By Peter Jesserer Smith
Most parents operate under a naive belief their family is ‘immune’ from sex abuse — but without proper awareness, experts indicate they could actually be the most vulnerable.
Jeff and his wife, Judy, thought they had an invincible circle of protection around their children to keep them safe from sexual abuse. A Knights of Columbus family in New Haven, Connecticut, with a strong Catholic faith, they lived in a secure, upscale neighborhood, had solid relationships with their children, and kept a close eye on their children’s friends and told them to be wary of strangers.
But like most parents in the U.S., Jeff and Judy were “naïve.” They diligently looked for potential perpetrators of sexual abuse in all the places except the circles where experts say they were most likely to be found: trusted friends and family.
“It was so hard to think that someone we loved so dearly, and trusted so much, would hurt our child and strip his innocence,” Judy said in a video published by the Knights of Columbus called “Protecting Our Children: A Family’s Response to Sexual Abuse.” The video explains this Catholic family’s personal and practical account of how they addressed their son’s abuse by a close family friend and includes expertise outlining the actual scope and scale of the risks of sexual abuse to children that families face today, as well as practical steps for how to keep children safe or respond if they are harmed.
“This is not a Catholic Church problem,” explained Jeff. “This is a societal issue, this is a heart issue, and our hope is that our story can affect change so people will be on guard to protect their children, protect their church and protect their community.”
The Knights of Columbus is the largest Catholic fraternal association in the world and is opening a conversation among Catholics about child sex abuse: what it is, how to prevent it, and how to respond. Most parents have a hard time engaging the topic, in no small part due to pervasive stereotypes that offer a false reassurance that their family is immune from child sexual abusers.
According to 2016 data from a CDC-Kaiser Permanente study, one in five children — 24.7% of women and 16% of men — are sexually abused by the time they turn 18. U.S. Department of Justice information on sexual offenders states that most victims knew their abuser, and approximately 30-50% of young victims are sexually abused by other youth.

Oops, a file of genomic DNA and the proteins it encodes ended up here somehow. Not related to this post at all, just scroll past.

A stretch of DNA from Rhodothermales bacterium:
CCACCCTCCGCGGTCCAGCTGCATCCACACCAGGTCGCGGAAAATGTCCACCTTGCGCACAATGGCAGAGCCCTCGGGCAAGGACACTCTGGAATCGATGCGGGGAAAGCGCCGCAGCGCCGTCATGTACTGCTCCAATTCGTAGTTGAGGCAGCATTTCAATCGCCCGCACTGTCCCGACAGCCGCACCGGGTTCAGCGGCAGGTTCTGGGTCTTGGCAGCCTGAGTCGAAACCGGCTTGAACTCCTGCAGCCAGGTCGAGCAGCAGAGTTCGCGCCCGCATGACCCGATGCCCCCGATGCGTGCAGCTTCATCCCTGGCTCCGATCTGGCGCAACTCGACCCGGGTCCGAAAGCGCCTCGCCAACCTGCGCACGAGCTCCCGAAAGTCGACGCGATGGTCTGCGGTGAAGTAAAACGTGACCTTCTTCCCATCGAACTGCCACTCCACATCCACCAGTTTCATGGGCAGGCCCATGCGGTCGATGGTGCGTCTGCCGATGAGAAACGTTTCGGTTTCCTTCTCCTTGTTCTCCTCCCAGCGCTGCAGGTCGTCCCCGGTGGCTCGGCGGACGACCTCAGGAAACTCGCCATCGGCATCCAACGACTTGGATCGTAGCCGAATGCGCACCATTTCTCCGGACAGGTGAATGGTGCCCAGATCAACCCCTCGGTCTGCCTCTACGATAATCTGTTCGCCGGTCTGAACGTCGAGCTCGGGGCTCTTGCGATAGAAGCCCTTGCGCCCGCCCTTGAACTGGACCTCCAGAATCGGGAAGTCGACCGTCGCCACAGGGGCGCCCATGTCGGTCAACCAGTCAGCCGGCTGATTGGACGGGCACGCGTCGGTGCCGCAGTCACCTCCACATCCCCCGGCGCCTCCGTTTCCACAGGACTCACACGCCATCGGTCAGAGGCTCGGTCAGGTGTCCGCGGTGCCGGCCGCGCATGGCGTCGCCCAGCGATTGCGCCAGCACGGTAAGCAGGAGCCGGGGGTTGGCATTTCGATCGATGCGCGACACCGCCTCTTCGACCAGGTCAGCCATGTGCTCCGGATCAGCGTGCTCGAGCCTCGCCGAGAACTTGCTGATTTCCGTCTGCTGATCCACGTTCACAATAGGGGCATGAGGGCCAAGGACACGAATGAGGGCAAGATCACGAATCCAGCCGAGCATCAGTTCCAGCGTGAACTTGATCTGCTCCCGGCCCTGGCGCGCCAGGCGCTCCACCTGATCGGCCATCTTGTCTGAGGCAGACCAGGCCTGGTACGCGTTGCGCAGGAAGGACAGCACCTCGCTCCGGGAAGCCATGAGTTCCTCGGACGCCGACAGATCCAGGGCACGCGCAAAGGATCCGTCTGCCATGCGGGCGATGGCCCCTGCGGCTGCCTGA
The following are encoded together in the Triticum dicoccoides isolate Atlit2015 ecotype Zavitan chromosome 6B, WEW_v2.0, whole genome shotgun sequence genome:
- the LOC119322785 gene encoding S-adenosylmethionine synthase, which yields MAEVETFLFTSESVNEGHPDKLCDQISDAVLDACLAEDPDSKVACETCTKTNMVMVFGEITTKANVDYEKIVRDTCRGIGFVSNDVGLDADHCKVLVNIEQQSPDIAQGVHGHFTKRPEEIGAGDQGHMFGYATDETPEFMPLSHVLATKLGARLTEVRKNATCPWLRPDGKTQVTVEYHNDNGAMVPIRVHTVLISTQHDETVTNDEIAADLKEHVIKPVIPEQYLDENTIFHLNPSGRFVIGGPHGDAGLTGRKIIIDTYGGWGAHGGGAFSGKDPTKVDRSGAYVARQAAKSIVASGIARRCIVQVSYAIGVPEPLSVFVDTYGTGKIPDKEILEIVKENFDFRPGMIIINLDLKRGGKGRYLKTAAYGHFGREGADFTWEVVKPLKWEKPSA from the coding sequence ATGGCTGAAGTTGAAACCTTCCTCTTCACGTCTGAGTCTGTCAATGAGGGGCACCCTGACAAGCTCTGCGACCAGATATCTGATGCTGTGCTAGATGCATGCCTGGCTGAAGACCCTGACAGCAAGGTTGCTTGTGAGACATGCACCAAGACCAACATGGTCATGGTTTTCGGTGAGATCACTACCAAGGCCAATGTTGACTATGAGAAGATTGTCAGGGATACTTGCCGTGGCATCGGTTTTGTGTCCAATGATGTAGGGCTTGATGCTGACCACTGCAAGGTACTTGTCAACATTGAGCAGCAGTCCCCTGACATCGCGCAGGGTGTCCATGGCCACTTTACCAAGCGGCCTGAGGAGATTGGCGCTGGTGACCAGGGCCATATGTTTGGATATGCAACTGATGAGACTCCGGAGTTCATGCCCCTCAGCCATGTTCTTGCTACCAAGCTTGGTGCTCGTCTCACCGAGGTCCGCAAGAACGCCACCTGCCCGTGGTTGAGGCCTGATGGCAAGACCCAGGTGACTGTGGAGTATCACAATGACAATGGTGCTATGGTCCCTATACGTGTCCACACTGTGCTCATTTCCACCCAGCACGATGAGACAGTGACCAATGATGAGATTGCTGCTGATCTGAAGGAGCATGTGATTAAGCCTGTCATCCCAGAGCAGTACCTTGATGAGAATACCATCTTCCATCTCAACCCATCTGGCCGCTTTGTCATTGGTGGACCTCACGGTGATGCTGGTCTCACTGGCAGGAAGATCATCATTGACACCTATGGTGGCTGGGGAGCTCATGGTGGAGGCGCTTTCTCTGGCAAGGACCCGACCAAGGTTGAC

Supreme Knight Carl Anderson told the Register in an interview the Knights were glad to work with Jeff and Judy and their son to share their family’s story and banish these stereotypes and false assumptions that misinform families and put them at risk. The reality is that if it can happen to their family, it can happen to any family, he said.
“We just thought [the video] was really a fresh way of entering into the problem, to understand the problem better, what to look for, and what to do when you see it,” Anderson said.
“It does away with the stereotype of who do we think is the bad guy and the stereotype of who we think will never be the bad guy,” Anderson added. “It moves away from stereotypes (which we should move away from), so we can then look at conduct, at action and be aware of what that can mean.”
Monica Applewhite, who has a Ph.D. in clinical social work and is a leading practitioner in the field of abuse prevention, collaborated with the Knights on the video, told the Register that this conversation on child sexual abuse is overdue. She said generating grassroots awareness of the truth about child sexual abuse and the signs to look for is the best route to preventing sexual predation of children.
Applewhite explained that child sexual abuse is underreported because only one out of three children will ever disclose sexual abuse. The dynamics of sexual abuse — including involuntary sexual response to abuse — are confusing for a child to process. One thing a child will do before attempting to disclose, Applewhite explained, is to “test” their parents with a less serious disclosure to see how they’ll react.